Ranking The Best Danny Boyle Films To Date


As I wrote a few years back, there aren’t many filmmakers who like to mix things up as much as Danny Boyle does. As a director, he has a style that’s easy to notice, but he often applies it to fairly unique projects. Boyle is an Academy Award winner, the helmer of a Best Picture winner, and considered one of the more interesting directors in the business. This week, he’s got a real potential crowd pleaser about to hit theaters in Yesterday, while he was initially pegged to direct the next James Bond film, before pulling out. In honor of Yesterday (review to come tomorrow or the day after), I did want to again give a rundown of the best films of Boyle’s career so far. He’s made about a dozen flicks in his career, but below you’ll see his top five to date. I’m leaving out my take on Yesterday, so it can get a full write up in the next day or so. Enjoy, and as always, remember that this is just my take on Boyle’s work…

Here now are what I believe to be the five best films of Boyle’s directing career so far, not including Yesterday:

5. 127 Hours – This was initially a film of his I wasn’t really wild about. However, the years have been kind to Boyle’s visceral look at survival against all odds. It didn’t hurt that James Franco is outstanding in the only real role of note in the movie, but Boyle does utilize his sometimes frantic sense of direction to keep from boredom setting in. Boyle and Simon Beaufoy’s script is truly elevated by Boyle’s direction and Franco’s acting here, no question about it.

4. Trainspotting – If you know Danny Boyle’s early work, you know him from this. The flick that really helped him break out, this hard to pin down film is more or less a cultural touchstone at this point. Armed with a soon to be star in Ewen McGregor and the early days of Miramax and Harvey Weinstein behind it, this was something that would be placed alongside titles like Pulp Fiction in attempting to change cinema. The movie is perhaps a bit overrated, but it’s still one of his best. With a long rumored sequel finally getting ready to go, fans of this one will be able to hang out with these junkies one more time in the next year or so.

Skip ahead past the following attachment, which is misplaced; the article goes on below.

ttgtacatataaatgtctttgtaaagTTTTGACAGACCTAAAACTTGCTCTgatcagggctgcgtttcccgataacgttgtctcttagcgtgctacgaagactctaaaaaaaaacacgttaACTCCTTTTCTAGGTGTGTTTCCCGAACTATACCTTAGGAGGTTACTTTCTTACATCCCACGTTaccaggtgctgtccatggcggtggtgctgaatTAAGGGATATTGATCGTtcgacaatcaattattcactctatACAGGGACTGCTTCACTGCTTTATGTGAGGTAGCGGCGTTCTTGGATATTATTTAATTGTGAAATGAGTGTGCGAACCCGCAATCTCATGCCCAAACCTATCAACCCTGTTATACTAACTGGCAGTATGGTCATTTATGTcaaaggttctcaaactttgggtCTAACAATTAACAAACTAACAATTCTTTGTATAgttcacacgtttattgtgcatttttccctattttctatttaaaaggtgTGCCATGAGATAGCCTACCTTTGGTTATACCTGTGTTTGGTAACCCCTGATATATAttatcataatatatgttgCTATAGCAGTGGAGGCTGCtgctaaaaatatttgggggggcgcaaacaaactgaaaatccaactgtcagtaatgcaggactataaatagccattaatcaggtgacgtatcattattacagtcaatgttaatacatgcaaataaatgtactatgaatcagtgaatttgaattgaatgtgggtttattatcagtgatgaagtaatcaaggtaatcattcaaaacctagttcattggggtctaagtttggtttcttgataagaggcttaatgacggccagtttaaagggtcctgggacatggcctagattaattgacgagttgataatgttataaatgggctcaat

3. 28 Days Later – In many ways, Boyle is essentially the grandfather of the modern day zombie, courtesy of this movie. He and writer Alex Garland sped up the undead, looked at them as infected humans, and really did change the game. Without Boyle, this might not have hit in the same way as it did, so if you’re a fan of zombies in the 21st century, be it on television or in the cinema, not to mention the sequel to this flick 28 Weeks Later, you know who to thank…

2. Steve Jobs – I went on and on back in 2015 about how great this particular biopic was, but looking again at where it stands in his filmography should give you an idea of the quality here. Michael Fassbender is amazing in the title role, with Jeff Daniels, Seth Rogen, Michael Stuhlbarg, and Kate Winslet all doing their part to make one of Aaron Sorkin’s best screenplays just sing. It’s a near masterclass in the relationship between writing and directing, as Boyle and Sorkin elevate each other. It’s really very nearly a perfect film and a reinvention of the way biopics are done. Once again, Boyle is changing the game. That it wasn’t given the Oscar respect it deserved just proves how underrated it actually is.

1. Sunshine – The same top choice as last time. Again, in some ways, this is Boyle’s masterpiece. I’ve actually toyed with switching Sunshine with Steve Jobs, and it’s kind of a 1A and 1B situation, but for now, the sheer ambition of this project with Garland just impresses me to no end. A serious science fiction drama that becomes an almost existential action movie by the end, it’s unlike anything else, either from Boyle or really in general. I love it. For now, at least…it’s the best that Boyle has done so far.

Honorable Mentions: Shallow Grave, Slumdog Millionaire, and T2 Trainspotting

Stay tuned for my take on Yesterday before the week is out!

About Joey Magidson

A graduate of Stony Brook University (where he studied Cinema and Cultural Studies), resides in Brooklyn, New York. He contributes to several other film-related websites and is a member of the Broadcast Film Critics Association.

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